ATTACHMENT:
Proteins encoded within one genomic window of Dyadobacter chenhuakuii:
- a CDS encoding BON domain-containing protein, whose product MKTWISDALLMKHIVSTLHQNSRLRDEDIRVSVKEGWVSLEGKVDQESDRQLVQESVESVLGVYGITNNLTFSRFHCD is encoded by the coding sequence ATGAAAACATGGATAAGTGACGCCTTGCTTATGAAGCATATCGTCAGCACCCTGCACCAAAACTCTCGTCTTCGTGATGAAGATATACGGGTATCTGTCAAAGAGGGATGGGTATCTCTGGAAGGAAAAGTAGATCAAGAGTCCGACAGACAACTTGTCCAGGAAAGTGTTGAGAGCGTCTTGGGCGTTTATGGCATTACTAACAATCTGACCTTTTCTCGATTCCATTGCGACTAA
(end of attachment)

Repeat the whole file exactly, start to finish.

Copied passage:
Proteins encoded within one genomic window of Dyadobacter chenhuakuii:
- a CDS encoding BON domain-containing protein, whose product MKTWISDALLMKHIVSTLHQNSRLRDEDIRVSVKEGWVSLEGKVDQESDRQLVQESVESVLGVYGITNNLTFSRFHCD is encoded by the coding sequence ATGAAAACATGGATAAGTGACGCCTTGCTTATGAAGCATATCGTCAGCACCCTGCACCAAAACTCTCGTCTTCGTGATGAAGATATACGGGTATCTGTCAAAGAGGGATGGGTATCTCTGGAAGGAAAAGTAGATCAAGAGTCCGACAGACAACTTGTCCAGGAAAGTGTTGAGAGCGTCTTGGGCGTTTATGGCATTACTAACAATCTGACCTTTTCTCGATTCCATTGCGACTAA